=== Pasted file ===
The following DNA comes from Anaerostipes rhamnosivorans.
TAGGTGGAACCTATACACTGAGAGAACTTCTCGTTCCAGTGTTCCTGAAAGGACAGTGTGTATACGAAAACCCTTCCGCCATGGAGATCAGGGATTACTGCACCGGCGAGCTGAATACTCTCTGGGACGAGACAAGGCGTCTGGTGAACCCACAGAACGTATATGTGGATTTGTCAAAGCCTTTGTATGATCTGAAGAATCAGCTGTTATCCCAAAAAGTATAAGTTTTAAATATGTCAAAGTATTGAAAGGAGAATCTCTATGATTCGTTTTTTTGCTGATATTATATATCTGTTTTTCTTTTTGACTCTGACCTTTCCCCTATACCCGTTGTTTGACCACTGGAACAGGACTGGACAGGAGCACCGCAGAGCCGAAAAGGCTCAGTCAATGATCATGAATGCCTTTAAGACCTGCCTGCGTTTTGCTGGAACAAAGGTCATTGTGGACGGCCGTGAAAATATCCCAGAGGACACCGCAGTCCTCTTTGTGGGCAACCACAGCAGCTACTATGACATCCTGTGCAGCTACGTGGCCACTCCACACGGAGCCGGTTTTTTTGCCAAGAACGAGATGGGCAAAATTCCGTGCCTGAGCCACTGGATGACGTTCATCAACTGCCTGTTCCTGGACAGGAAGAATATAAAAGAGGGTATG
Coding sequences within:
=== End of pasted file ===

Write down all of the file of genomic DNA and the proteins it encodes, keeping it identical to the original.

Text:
The following DNA comes from Anaerostipes rhamnosivorans.
TAGGTGGAACCTATACACTGAGAGAACTTCTCGTTCCAGTGTTCCTGAAAGGACAGTGTGTATACGAAAACCCTTCCGCCATGGAGATCAGGGATTACTGCACCGGCGAGCTGAATACTCTCTGGGACGAGACAAGGCGTCTGGTGAACCCACAGAACGTATATGTGGATTTGTCAAAGCCTTTGTATGATCTGAAGAATCAGCTGTTATCCCAAAAAGTATAAGTTTTAAATATGTCAAAGTATTGAAAGGAGAATCTCTATGATTCGTTTTTTTGCTGATATTATATATCTGTTTTTCTTTTTGACTCTGACCTTTCCCCTATACCCGTTGTTTGACCACTGGAACAGGACTGGACAGGAGCACCGCAGAGCCGAAAAGGCTCAGTCAATGATCATGAATGCCTTTAAGACCTGCCTGCGTTTTGCTGGAACAAAGGTCATTGTGGACGGCCGTGAAAATATCCCAGAGGACACCGCAGTCCTCTTTGTGGGCAACCACAGCAGCTACTATGACATCCTGTGCAGCTACGTGGCCACTCCACACGGAGCCGGTTTTTTTGCCAAGAACGAGATGGGCAAAATTCCGTGCCTGAGCCACTGGATGACGTTCATCAACTGCCTGTTCCTGGACAGGAAGAATATAAAAGAGGGTATG
Coding sequences within: